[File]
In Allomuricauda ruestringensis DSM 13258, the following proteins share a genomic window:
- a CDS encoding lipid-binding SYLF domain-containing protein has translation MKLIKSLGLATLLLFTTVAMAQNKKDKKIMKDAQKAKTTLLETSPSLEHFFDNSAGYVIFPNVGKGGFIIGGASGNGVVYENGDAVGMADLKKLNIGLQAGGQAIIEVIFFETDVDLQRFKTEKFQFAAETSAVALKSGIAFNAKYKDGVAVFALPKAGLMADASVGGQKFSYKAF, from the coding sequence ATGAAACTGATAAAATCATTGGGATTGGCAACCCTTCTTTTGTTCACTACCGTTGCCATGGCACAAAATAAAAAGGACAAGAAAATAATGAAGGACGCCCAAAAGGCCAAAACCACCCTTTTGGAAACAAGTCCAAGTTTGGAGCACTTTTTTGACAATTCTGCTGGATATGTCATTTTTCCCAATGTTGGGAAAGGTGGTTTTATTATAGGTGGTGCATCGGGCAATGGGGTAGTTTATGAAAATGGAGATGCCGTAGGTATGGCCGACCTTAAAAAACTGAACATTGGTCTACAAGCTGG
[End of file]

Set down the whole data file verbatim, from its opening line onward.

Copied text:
In Allomuricauda ruestringensis DSM 13258, the following proteins share a genomic window:
- a CDS encoding lipid-binding SYLF domain-containing protein has translation MKLIKSLGLATLLLFTTVAMAQNKKDKKIMKDAQKAKTTLLETSPSLEHFFDNSAGYVIFPNVGKGGFIIGGASGNGVVYENGDAVGMADLKKLNIGLQAGGQAIIEVIFFETDVDLQRFKTEKFQFAAETSAVALKSGIAFNAKYKDGVAVFALPKAGLMADASVGGQKFSYKAF, from the coding sequence ATGAAACTGATAAAATCATTGGGATTGGCAACCCTTCTTTTGTTCACTACCGTTGCCATGGCACAAAATAAAAAGGACAAGAAAATAATGAAGGACGCCCAAAAGGCCAAAACCACCCTTTTGGAAACAAGTCCAAGTTTGGAGCACTTTTTTGACAATTCTGCTGGATATGTCATTTTTCCCAATGTTGGGAAAGGTGGTTTTATTATAGGTGGTGCATCGGGCAATGGGGTAGTTTATGAAAATGGAGATGCCGTAGGTATGGCCGACCTTAAAAAACTGAACATTGGTCTACAAGCTGG